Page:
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Thursday, November 20, 2014

Gas relief may be coming to Long Island
(Page 2 of 2)
Andrew Hackmack/Herald
People lined up to get gas along Sunrise Highway in Valley Stream on Nov. 1.

When Cuomo declared a state of emergency on Oct. 26, it automatically activated New York’s anti-price gouging law to prevent such activity.

The anti-price gouging law applies not just to motor fuel but bottled water, chainsaws, propane, hotel rooms, building supplies and all other vital consumer commodities.

In a written release, Nassau County Comptroller George Maragos and County Executive Ed Mangano also warned residents to be on the lookout for price gouging. “My office has received calls from residents, who are trying to piece their lives back together after the devastation of Hurricane Sandy, claiming to be quoted a certain price over the phone for various services and then being charged a different amount when it comes time to pay,” said Maragos. “It would be an unacceptable and deplorable thing for businesses to try and take advantage of individuals in desperate need for basic services.”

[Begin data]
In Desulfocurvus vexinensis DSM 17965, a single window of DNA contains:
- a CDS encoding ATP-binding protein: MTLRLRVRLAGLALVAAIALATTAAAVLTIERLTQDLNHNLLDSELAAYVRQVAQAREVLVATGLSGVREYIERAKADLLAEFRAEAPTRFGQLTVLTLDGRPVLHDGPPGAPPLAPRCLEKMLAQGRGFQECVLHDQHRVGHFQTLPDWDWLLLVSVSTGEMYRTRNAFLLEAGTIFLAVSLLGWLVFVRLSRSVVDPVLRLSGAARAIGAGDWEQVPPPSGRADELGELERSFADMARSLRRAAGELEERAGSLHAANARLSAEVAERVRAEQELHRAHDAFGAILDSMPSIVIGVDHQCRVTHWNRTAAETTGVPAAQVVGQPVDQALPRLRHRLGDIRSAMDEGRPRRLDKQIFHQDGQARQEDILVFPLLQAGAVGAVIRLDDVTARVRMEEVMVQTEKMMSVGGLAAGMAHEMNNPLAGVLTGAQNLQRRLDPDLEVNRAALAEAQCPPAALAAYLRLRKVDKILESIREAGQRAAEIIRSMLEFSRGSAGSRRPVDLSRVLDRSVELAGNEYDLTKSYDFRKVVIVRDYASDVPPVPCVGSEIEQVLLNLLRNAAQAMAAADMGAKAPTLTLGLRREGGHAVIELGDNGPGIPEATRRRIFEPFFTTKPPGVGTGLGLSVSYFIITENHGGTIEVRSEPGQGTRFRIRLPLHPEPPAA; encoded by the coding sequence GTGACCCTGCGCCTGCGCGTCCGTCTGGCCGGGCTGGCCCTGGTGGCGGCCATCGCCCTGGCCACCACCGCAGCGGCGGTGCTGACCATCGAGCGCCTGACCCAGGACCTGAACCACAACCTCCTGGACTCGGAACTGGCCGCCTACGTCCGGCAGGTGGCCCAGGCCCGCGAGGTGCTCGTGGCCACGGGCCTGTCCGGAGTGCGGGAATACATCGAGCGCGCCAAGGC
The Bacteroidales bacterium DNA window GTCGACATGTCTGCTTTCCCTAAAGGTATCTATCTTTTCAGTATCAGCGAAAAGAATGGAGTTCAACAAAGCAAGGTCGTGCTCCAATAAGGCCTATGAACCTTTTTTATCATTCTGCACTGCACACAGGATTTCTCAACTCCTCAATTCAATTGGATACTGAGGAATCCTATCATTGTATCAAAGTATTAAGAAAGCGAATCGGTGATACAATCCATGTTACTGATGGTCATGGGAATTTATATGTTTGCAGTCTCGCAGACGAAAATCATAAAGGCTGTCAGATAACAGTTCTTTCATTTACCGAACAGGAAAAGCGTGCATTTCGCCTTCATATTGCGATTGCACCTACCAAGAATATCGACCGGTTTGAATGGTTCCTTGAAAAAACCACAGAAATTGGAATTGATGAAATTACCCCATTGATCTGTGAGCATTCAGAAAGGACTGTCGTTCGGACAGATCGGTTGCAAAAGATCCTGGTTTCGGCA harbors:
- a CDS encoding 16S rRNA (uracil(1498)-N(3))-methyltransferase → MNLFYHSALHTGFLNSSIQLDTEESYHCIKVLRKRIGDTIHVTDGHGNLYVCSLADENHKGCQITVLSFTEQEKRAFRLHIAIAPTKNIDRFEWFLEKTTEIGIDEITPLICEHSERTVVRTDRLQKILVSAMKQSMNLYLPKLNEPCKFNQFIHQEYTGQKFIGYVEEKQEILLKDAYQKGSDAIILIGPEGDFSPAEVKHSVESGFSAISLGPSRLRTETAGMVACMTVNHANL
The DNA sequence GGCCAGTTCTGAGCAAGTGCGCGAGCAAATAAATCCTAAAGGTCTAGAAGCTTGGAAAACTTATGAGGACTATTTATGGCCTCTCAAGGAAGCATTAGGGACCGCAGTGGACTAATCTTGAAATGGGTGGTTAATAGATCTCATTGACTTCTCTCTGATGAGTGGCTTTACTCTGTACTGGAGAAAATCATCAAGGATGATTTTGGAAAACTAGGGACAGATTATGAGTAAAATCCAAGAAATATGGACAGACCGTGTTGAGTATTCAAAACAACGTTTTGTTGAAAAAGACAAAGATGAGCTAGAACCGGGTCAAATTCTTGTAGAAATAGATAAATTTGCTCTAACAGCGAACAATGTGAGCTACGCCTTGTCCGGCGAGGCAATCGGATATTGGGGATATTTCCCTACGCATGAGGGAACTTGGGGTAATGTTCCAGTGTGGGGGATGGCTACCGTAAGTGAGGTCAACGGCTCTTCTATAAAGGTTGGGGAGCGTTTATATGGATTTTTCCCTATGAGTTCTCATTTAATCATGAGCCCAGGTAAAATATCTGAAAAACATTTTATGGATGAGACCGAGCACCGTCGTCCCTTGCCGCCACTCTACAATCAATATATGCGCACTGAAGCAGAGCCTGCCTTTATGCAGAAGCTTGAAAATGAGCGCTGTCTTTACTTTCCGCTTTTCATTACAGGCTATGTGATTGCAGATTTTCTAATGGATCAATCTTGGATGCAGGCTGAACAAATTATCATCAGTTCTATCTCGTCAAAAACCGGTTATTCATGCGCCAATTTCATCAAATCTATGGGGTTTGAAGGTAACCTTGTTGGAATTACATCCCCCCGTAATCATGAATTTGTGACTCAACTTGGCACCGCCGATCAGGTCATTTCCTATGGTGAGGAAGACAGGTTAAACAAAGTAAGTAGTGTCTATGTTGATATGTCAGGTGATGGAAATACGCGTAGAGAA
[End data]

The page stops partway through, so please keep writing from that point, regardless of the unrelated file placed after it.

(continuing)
Mangano said he ordered consumer affairs investigators into Nassau communities to prevent price gouging. "If you're ripping off our residents, we'll find you and prosecute you to the fullest extent of the law,” said the county executive.

Madalyn Farley, the commissioner of the Nassau County Office of Consumer Affairs, told the Herald that her office had received a couple of complaints of price gouging as of Friday, and that her inspectors have investigated both instances.

She added that high gas prices do not necessarily equate to price gouging, but to normal supply and demand. “It's really not price gouging if [gas prices] went up 20 or 30 cents from last week,” said the commissioner.

But Farley said that if service stations are charging more than $4 per gallon, her investigators are obligated to enter the station and ask the owner why the price is so high.

Julie Marchesella, a Merrick business owner and the president of the Nassau Council of Chambers of Commerce, admitted that while the gasoline shortage will have a great effect on the local economy, she that she expects a return to normalcy by the start of next week. "I think people just have to sit tight as best as they could," she said, "and try to clean up as much as they can.”

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